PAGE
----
Sihek chick is a ‘beacon of hope’ for species

Sihek chick is a ‘beacon of hope’ for species
ZSL Sihek chick being fedZSL

The feminine sihek chick is getting cared for by specialist zookeepers

A recently hatched chick is a “beacon of hope” for a species of hen that is extinct in the wild, a London zookeeper has explained.

The toddler sihek, also known as the Guam kingfisher, hatched at a zoo in Kansas in the United States final month.

The species has not been seen in the wild considering the fact that the late 1980s but it is hoped an global collaboration amongst authorities will allow it to be re-launched to its native territory.

A spokesperson for the Zoological Culture of London (ZSL) said the woman chick marked a “important milestone” for the project.

Siheks the moment flourished on the North Pacific island of Guam but the accidental introduction of the brown tree snake to the island in the 1940s wiped out numerous indigenous birds, bats and lizards, ZSL said.

The very last wild sighting of a sihek was in 1988 and the birds are now thought of Extinct in the Wild by the Global Union for Conservation of Character.

There are currently only 141 siheks remaining in the entire world, all beneath human treatment.

The sihek restoration system is operating to set up a short term wild inhabitants on the American island Palmyra Atoll just before their eventual return to Guam, a US territory.

 John Ewen, ZSL Fully-grown Sihek John Ewen, ZSL

The chick will shortly be covered in blue and cinnamon-colored plumage

The chick is getting cared for all around-the-clock by a group of specialists to make certain the “valuable youngster’s survival”, ZSL reported.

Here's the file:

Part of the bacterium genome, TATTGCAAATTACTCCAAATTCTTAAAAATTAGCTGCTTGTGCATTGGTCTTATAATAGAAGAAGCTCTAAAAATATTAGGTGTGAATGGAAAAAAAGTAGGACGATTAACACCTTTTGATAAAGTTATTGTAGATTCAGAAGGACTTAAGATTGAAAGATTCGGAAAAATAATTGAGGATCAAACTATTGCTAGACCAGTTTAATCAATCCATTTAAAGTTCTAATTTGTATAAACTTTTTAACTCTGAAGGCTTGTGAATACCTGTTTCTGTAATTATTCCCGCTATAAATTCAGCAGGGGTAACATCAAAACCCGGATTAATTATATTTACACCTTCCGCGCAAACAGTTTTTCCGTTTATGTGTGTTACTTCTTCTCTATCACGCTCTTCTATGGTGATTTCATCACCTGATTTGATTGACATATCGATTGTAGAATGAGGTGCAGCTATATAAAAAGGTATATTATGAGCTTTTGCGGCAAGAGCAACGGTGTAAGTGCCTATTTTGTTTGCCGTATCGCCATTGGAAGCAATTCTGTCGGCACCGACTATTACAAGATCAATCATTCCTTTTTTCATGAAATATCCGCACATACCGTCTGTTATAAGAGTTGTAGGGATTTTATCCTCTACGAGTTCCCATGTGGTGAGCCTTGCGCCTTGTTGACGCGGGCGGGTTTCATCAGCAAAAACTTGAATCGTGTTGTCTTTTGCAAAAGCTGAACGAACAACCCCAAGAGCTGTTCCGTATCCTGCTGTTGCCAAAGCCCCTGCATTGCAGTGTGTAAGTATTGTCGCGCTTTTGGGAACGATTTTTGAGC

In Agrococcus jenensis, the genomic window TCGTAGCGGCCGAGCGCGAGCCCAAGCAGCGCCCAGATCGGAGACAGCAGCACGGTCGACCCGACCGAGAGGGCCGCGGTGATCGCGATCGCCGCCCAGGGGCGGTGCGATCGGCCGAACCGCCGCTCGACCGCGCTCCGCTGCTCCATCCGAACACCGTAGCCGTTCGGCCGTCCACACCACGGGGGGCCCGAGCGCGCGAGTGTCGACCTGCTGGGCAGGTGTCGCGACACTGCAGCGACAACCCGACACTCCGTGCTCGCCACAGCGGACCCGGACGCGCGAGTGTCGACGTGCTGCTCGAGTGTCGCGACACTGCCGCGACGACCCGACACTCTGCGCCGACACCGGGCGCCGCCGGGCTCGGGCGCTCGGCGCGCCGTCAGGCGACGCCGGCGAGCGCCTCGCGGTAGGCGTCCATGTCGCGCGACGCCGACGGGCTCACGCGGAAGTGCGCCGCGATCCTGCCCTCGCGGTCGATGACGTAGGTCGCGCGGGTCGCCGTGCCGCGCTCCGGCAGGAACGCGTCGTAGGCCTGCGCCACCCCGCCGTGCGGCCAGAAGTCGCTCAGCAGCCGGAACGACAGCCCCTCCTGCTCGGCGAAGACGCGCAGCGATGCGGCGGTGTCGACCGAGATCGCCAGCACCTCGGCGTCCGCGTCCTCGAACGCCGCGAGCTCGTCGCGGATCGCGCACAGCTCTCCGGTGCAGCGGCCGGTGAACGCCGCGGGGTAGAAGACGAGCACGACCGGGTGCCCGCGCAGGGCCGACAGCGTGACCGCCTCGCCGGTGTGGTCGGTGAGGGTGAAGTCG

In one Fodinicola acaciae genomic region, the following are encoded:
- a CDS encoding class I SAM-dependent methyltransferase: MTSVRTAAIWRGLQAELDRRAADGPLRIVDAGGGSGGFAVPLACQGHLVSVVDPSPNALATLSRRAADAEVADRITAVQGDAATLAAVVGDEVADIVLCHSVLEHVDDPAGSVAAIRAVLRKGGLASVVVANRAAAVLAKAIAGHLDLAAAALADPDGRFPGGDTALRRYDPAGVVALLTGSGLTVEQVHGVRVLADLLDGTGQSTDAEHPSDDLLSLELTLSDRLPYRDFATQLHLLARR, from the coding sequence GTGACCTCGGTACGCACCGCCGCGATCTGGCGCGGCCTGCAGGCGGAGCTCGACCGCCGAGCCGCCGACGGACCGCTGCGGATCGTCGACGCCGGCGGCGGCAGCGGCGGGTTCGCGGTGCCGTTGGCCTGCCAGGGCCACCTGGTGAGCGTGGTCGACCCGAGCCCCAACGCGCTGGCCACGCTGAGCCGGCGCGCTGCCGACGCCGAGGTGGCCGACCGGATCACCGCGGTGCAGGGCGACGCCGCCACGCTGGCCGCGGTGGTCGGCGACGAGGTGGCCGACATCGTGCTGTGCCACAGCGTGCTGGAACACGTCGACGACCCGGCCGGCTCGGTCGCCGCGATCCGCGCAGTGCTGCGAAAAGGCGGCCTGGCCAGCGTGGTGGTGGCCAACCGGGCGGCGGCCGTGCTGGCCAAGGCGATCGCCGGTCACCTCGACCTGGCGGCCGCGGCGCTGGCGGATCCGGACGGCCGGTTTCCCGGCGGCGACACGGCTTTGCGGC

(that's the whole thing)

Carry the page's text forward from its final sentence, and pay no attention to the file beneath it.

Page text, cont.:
Hen keeper Charlotte James stated: “With her eyes closed, a distinctive absence of feathers and weighing no extra than a pencil, this chick entered the planet instead peculiar hunting and completely dependent on us.

“But in just 30 days, she’ll have developed almost 10 times heavier and be covered in wonderful blue and cinnamon-coloured plumage.”

Ms James stated each person chick that properly hatches was a “large beacon of hope for the upcoming of this species”.

ZSL Charlotte James caring for sihek chickZSL

Charlotte James is portion of an all over-the-clock crew caring for the chick

The chick, that hatched at Sedgwick County Zoo, is at the moment fed a diet program of mice and bugs by caretakers – but if it is properly released in Palmyra Atoll’s forests, it will need to have to hunt for foods, which include bugs and geckos, ZSL explained.

Professor John Ewen, from conservation charity’s Institute of Zoology, explained the community of conservation zoos experienced played a “very important role” in preserving the species from extinction.

“Returning species to the wild is a long, thoroughly prepared-out journey built upon world wide scientific abilities,” he said.

“When a species is as close to the edge of extinction as the sihek, small populace quantities imply we normally face issues these types of as a lack of eggs and lessened fertility.

“As a end result, only one particular of the 7 eggs that have created the journey to Sedgwick County Zoo so far has effectively hatched – highlighting not only how particular this small chick is, but why it’s so crucial that we continue on to create substantial populations of Extinct in the Wild species less than human treatment and get the job done as swiftly as attainable to restore their wild numbers.”

ZSL Sihek chickZSL

The chick is currently being fed a diet of mice and insects